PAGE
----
Landscape and Revolution In Ireland, France and America, 1710–1810
During my time at Dumbarton Oaks I developed and expanded my book project Landscape and Revolution in Ireland; 1798 & 1916, writing the chapter "The Other Mount Vernons; Landscape and Revolution in Ireland and America 1776–1798" in particular. The library and inter-library loan system provided me with extensive sources for exploring perceptions of American landscape in the long eighteenth century through personal letters, travelers' accounts, published guidebooks, and botanical publications. The museums of Washington, D.C., and the Library of Congress gave me the opportunity to engage with eighteenth-century American landscape painting, mapping and estate portraiture.
Case studies of key American estates allowed me to compare the on-site reality with each landscape's representation in word and image. As a consequence I was able to identify some of the innate structural differences that existed between European landed estates and their American counterparts in the age of revolution, and to explore how such differences affected the perception, representation and translation of ideas between the new world and the old. Moving from west to east, and from Philadelphia and Virginia to Dublin and Holland, such reversed vistas question the implicit trajectory of much historical narrative.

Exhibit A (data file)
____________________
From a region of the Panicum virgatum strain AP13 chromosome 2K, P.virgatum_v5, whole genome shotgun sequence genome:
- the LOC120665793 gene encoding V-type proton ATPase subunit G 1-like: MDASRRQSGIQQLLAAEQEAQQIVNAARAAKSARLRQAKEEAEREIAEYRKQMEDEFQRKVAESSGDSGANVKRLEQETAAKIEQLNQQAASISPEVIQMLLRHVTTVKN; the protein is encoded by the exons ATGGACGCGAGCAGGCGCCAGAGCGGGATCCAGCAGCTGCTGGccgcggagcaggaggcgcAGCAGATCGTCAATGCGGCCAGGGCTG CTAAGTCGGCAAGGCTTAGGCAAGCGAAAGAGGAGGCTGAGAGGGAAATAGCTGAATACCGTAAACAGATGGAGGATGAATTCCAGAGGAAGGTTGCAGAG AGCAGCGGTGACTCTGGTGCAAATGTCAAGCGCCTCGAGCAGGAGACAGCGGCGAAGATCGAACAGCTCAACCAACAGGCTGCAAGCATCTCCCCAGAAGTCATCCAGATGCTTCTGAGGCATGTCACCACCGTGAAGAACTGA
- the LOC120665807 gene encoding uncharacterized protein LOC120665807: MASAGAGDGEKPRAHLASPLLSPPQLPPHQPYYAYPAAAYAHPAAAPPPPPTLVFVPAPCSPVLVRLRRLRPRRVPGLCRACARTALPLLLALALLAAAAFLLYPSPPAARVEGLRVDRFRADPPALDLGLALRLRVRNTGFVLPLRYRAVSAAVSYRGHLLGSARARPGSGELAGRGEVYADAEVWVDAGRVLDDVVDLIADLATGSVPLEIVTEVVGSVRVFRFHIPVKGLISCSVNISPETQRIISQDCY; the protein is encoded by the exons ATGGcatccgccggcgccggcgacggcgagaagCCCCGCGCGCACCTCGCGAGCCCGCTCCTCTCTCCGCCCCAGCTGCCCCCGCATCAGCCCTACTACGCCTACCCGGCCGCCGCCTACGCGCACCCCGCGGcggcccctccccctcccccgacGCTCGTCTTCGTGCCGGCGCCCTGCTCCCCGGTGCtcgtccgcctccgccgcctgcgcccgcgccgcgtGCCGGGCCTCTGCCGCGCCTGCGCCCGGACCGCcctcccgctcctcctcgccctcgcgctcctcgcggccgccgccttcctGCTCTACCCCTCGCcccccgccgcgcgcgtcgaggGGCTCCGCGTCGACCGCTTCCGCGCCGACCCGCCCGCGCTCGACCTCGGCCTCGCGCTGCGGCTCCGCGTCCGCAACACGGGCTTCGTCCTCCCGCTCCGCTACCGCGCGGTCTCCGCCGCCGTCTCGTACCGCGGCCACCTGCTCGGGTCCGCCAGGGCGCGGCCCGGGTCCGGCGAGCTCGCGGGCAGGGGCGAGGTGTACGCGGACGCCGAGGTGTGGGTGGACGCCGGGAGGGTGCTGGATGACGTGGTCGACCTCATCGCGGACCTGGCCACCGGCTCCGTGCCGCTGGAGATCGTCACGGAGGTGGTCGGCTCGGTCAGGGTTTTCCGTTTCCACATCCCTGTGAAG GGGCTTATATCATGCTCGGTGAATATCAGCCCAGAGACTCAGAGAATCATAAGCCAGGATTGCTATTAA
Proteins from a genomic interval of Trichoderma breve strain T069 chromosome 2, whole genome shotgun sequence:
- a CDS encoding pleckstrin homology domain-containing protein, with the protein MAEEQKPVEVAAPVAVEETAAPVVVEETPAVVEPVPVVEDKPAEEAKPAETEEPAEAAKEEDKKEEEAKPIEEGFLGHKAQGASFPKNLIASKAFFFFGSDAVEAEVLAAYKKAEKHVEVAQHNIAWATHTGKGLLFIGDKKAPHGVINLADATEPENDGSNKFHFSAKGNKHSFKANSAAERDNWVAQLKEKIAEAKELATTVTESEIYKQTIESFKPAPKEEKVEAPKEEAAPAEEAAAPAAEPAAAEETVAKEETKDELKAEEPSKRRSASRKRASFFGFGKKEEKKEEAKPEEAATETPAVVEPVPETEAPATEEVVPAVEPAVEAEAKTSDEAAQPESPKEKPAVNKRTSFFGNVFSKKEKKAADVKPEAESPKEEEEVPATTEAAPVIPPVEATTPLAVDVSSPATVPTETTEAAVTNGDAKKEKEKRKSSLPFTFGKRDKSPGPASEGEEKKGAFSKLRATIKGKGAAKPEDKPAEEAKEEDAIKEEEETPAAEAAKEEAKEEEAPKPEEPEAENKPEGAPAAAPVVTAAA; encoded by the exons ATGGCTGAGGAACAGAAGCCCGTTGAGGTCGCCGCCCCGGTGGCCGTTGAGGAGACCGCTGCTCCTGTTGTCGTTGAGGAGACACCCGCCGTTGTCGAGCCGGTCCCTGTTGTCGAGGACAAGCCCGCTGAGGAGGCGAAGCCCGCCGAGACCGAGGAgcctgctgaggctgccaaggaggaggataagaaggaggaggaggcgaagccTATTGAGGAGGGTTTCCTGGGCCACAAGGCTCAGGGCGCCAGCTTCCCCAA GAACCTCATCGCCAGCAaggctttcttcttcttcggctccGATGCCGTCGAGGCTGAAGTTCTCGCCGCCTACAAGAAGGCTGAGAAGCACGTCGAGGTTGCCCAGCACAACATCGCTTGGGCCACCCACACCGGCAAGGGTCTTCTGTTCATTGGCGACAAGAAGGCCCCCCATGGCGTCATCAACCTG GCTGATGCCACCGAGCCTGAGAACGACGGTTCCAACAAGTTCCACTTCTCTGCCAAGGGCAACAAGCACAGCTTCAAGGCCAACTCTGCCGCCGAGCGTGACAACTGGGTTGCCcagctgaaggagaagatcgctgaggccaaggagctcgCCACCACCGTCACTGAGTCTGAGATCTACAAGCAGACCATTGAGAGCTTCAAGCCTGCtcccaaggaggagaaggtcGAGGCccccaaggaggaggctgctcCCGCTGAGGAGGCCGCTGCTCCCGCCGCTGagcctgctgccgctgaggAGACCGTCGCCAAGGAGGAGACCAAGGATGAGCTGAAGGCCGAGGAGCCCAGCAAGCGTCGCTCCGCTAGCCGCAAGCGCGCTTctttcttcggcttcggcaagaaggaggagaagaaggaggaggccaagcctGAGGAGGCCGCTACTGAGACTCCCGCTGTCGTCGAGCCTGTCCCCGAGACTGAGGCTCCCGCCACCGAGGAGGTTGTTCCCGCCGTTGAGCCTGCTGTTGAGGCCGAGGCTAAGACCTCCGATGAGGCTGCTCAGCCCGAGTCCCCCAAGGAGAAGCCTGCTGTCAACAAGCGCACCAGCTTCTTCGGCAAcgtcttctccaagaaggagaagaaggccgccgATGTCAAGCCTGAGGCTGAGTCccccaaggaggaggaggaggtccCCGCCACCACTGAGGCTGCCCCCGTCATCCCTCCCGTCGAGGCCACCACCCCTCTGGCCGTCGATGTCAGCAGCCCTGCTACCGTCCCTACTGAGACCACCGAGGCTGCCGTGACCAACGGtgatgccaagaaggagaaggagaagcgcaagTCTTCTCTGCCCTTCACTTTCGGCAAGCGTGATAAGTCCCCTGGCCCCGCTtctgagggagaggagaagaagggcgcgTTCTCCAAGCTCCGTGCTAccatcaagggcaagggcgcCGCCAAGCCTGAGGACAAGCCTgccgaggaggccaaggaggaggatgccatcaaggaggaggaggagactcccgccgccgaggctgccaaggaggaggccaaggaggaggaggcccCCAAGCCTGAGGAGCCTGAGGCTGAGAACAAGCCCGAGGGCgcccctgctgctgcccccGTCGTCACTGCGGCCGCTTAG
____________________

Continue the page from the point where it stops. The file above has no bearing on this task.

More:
My time at Dumbarton Oaks has greatly expanded my interest in American eighteenth-century landscape design and in comparative landscape history in general. This has been greatly helped by discussions with the wider scholarly community at Dumbarton Oaks, the Garden and Landscape Studies staff and my fellow fellows, whose insightful responses to all inquiries as to the nature of American landscape advanced my project more than I had thought possible. The great American garden of Dumbarton Oaks, in its many guises, was wholly inspirational.